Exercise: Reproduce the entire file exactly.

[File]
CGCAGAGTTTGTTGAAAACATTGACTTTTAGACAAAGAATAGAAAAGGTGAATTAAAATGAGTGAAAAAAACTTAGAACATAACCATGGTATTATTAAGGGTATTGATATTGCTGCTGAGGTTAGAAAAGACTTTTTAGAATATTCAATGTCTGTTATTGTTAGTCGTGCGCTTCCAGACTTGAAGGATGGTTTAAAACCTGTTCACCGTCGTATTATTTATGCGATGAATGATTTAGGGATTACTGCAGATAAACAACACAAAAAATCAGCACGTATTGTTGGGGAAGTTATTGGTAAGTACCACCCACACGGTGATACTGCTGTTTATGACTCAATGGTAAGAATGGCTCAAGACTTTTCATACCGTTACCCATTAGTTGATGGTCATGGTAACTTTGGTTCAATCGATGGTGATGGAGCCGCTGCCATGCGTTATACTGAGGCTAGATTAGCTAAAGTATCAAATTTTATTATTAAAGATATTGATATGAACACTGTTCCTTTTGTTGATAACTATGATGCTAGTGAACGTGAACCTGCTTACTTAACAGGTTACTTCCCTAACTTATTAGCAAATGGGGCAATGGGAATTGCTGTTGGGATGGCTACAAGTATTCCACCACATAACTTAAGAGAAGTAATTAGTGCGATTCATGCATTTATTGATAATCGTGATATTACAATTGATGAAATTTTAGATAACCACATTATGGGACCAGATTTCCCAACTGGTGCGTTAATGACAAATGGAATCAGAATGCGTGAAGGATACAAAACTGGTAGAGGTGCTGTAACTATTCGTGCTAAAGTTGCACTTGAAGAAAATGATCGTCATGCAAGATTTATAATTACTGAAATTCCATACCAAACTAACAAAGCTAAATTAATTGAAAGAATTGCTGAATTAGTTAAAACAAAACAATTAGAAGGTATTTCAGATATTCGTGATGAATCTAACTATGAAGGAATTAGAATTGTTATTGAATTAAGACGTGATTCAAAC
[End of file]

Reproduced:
CGCAGAGTTTGTTGAAAACATTGACTTTTAGACAAAGAATAGAAAAGGTGAATTAAAATGAGTGAAAAAAACTTAGAACATAACCATGGTATTATTAAGGGTATTGATATTGCTGCTGAGGTTAGAAAAGACTTTTTAGAATATTCAATGTCTGTTATTGTTAGTCGTGCGCTTCCAGACTTGAAGGATGGTTTAAAACCTGTTCACCGTCGTATTATTTATGCGATGAATGATTTAGGGATTACTGCAGATAAACAACACAAAAAATCAGCACGTATTGTTGGGGAAGTTATTGGTAAGTACCACCCACACGGTGATACTGCTGTTTATGACTCAATGGTAAGAATGGCTCAAGACTTTTCATACCGTTACCCATTAGTTGATGGTCATGGTAACTTTGGTTCAATCGATGGTGATGGAGCCGCTGCCATGCGTTATACTGAGGCTAGATTAGCTAAAGTATCAAATTTTATTATTAAAGATATTGATATGAACACTGTTCCTTTTGTTGATAACTATGATGCTAGTGAACGTGAACCTGCTTACTTAACAGGTTACTTCCCTAACTTATTAGCAAATGGGGCAATGGGAATTGCTGTTGGGATGGCTACAAGTATTCCACCACATAACTTAAGAGAAGTAATTAGTGCGATTCATGCATTTATTGATAATCGTGATATTACAATTGATGAAATTTTAGATAACCACATTATGGGACCAGATTTCCCAACTGGTGCGTTAATGACAAATGGAATCAGAATGCGTGAAGGATACAAAACTGGTAGAGGTGCTGTAACTATTCGTGCTAAAGTTGCACTTGAAGAAAATGATCGTCATGCAAGATTTATAATTACTGAAATTCCATACCAAACTAACAAAGCTAAATTAATTGAAAGAATTGCTGAATTAGTTAAAACAAAACAATTAGAAGGTATTTCAGATATTCGTGATGAATCTAACTATGAAGGAATTAGAATTGTTATTGAATTAAGACGTGATTCAAAC